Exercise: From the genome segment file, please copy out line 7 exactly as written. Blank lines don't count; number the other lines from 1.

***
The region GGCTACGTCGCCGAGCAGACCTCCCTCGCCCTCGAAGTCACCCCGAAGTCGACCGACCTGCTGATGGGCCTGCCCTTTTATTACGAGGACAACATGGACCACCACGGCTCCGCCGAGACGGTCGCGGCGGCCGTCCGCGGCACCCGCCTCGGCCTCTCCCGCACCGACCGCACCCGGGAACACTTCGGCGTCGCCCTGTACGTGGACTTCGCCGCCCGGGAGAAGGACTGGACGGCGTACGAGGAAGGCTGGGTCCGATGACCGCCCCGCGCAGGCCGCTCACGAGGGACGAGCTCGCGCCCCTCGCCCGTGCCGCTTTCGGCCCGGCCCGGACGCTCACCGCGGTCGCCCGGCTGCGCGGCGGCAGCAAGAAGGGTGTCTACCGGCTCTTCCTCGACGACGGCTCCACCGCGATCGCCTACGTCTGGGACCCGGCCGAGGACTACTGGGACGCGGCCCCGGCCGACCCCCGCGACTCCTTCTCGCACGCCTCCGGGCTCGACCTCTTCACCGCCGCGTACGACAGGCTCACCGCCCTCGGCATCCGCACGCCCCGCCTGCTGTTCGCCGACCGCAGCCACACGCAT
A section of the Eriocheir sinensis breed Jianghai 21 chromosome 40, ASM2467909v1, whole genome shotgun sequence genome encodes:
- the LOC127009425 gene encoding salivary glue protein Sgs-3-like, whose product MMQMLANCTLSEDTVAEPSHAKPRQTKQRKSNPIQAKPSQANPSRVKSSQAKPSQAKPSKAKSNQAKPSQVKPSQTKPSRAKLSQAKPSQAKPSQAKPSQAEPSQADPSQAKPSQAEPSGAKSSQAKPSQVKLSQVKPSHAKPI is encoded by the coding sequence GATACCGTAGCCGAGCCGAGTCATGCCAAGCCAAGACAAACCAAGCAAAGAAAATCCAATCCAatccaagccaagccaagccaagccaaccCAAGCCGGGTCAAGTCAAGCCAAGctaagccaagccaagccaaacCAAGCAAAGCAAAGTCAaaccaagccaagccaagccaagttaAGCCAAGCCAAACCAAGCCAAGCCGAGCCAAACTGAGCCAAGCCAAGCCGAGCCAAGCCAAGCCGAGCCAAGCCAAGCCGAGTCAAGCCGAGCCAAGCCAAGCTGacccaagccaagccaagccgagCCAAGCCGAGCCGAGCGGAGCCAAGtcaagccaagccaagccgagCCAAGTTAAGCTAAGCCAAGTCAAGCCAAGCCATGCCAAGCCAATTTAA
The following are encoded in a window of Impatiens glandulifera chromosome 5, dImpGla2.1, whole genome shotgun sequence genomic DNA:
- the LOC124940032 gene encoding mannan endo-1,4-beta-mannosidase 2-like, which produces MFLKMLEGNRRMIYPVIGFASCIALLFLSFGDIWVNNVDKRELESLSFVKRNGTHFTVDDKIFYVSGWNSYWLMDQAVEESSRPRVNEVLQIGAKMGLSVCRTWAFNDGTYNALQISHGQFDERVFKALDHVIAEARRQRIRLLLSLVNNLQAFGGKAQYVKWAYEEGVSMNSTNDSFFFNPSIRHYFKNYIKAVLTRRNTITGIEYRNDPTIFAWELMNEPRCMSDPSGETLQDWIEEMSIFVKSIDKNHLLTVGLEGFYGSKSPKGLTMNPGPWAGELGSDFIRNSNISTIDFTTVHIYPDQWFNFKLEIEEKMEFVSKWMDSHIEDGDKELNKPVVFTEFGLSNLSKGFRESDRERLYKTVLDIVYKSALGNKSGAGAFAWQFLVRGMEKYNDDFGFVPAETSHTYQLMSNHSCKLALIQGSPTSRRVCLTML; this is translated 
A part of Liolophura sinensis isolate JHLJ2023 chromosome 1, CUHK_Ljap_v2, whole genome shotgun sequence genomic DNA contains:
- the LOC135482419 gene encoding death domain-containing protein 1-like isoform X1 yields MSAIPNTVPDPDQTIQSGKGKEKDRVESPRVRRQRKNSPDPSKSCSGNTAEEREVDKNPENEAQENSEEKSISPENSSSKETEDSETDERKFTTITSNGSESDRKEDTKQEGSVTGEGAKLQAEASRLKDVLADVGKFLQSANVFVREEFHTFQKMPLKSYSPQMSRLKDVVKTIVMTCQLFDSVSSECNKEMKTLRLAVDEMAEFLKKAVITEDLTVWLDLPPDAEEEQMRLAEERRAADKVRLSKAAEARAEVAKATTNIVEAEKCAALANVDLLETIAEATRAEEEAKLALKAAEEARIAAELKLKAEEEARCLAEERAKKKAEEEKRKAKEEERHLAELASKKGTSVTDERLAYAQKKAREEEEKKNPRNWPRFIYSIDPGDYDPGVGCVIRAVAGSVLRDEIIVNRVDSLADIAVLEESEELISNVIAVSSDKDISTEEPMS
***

- the LOC135482419 gene encoding death domain-containing protein 1-like isoform X1 yields MSAIPNTVPDPDQTIQSGKGKEKDRVESPRVRRQRKNSPDPSKSCSGNTAEEREVDKNPENEAQENSEEKSISPENSSSKETEDSETDERKFTTITSNGSESDRKEDTKQEGSVTGEGAKLQAEASRLKDVLADVGKFLQSANVFVREEFHTFQKMPLKSYSPQMSRLKDVVKTIVMTCQLFDSVSSECNKEMKTLRLAVDEMAEFLKKAVITEDLTVWLDLPPDAEEEQMRLAEERRAADKVRLSKAAEARAEVAKATTNIVEAEKCAALANVDLLETIAEATRAEEEAKLALKAAEEARIAAELKLKAEEEARCLAEERAKKKAEEEKRKAKEEERHLAELASKKGTSVTDERLAYAQKKAREEEEKKNPRNWPRFIYSIDPGDYDPGVGCVIRAVAGSVLRDEIIVNRVDSLADIAVLEESEELISNVIAVSSDKDISTEEPMS